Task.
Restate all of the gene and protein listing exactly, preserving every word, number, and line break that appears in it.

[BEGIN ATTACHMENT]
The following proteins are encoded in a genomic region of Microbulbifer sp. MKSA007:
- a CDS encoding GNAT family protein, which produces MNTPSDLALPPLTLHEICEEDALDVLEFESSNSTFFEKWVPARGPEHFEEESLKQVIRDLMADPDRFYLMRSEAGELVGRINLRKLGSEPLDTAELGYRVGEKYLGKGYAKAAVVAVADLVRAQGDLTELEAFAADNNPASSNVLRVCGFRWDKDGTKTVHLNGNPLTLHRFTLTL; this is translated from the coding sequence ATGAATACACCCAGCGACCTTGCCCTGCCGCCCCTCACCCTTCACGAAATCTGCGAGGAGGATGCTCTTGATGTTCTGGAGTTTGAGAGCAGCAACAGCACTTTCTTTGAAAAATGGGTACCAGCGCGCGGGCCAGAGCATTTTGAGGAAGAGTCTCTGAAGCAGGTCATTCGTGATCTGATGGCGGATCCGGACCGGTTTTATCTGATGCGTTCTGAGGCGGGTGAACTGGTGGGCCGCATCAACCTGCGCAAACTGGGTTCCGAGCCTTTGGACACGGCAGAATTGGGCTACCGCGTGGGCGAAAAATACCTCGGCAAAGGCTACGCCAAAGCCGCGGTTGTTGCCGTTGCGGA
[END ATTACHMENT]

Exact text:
The following proteins are encoded in a genomic region of Microbulbifer sp. MKSA007:
- a CDS encoding GNAT family protein, which produces MNTPSDLALPPLTLHEICEEDALDVLEFESSNSTFFEKWVPARGPEHFEEESLKQVIRDLMADPDRFYLMRSEAGELVGRINLRKLGSEPLDTAELGYRVGEKYLGKGYAKAAVVAVADLVRAQGDLTELEAFAADNNPASSNVLRVCGFRWDKDGTKTVHLNGNPLTLHRFTLTL; this is translated from the coding sequence ATGAATACACCCAGCGACCTTGCCCTGCCGCCCCTCACCCTTCACGAAATCTGCGAGGAGGATGCTCTTGATGTTCTGGAGTTTGAGAGCAGCAACAGCACTTTCTTTGAAAAATGGGTACCAGCGCGCGGGCCAGAGCATTTTGAGGAAGAGTCTCTGAAGCAGGTCATTCGTGATCTGATGGCGGATCCGGACCGGTTTTATCTGATGCGTTCTGAGGCGGGTGAACTGGTGGGCCGCATCAACCTGCGCAAACTGGGTTCCGAGCCTTTGGACACGGCAGAATTGGGCTACCGCGTGGGCGAAAAATACCTCGGCAAAGGCTACGCCAAAGCCGCGGTTGTTGCCGTTGCGGA